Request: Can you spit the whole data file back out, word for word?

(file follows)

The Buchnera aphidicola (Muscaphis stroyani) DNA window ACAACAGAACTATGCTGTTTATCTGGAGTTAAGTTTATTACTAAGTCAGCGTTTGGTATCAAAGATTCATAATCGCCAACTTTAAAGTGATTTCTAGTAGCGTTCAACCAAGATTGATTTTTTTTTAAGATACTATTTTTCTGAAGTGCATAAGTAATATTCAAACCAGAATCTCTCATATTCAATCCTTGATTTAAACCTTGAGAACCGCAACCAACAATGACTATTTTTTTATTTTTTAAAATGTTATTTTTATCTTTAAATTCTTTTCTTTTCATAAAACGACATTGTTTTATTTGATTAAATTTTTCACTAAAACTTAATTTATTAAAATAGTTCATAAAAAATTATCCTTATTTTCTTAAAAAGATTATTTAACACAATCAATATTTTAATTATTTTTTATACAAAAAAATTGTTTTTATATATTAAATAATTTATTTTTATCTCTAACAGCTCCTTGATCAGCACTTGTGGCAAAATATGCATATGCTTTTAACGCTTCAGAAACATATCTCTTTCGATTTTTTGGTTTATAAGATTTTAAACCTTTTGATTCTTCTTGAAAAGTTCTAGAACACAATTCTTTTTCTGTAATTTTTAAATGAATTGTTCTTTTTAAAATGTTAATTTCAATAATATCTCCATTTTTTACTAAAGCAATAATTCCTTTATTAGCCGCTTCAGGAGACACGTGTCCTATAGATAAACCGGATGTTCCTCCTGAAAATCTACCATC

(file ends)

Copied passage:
The Buchnera aphidicola (Muscaphis stroyani) DNA window ACAACAGAACTATGCTGTTTATCTGGAGTTAAGTTTATTACTAAGTCAGCGTTTGGTATCAAAGATTCATAATCGCCAACTTTAAAGTGATTTCTAGTAGCGTTCAACCAAGATTGATTTTTTTTTAAGATACTATTTTTCTGAAGTGCATAAGTAATATTCAAACCAGAATCTCTCATATTCAATCCTTGATTTAAACCTTGAGAACCGCAACCAACAATGACTATTTTTTTATTTTTTAAAATGTTATTTTTATCTTTAAATTCTTTTCTTTTCATAAAACGACATTGTTTTATTTGATTAAATTTTTCACTAAAACTTAATTTATTAAAATAGTTCATAAAAAATTATCCTTATTTTCTTAAAAAGATTATTTAACACAATCAATATTTTAATTATTTTTTATACAAAAAAATTGTTTTTATATATTAAATAATTTATTTTTATCTCTAACAGCTCCTTGATCAGCACTTGTGGCAAAATATGCATATGCTTTTAACGCTTCAGAAACATATCTCTTTCGATTTTTTGGTTTATAAGATTTTAAACCTTTTGATTCTTCTTGAAAAGTTCTAGAACACAATTCTTTTTCTGTAATTTTTAAATGAATTGTTCTTTTTAAAATGTTAATTTCAATAATATCTCCATTTTTTACTAAAGCAATAATTCCTTTATTAGCCGCTTCAGGAGACACGTGTCCTATAGATAAACCGGATGTTCCTCCTGAAAATCTACCATC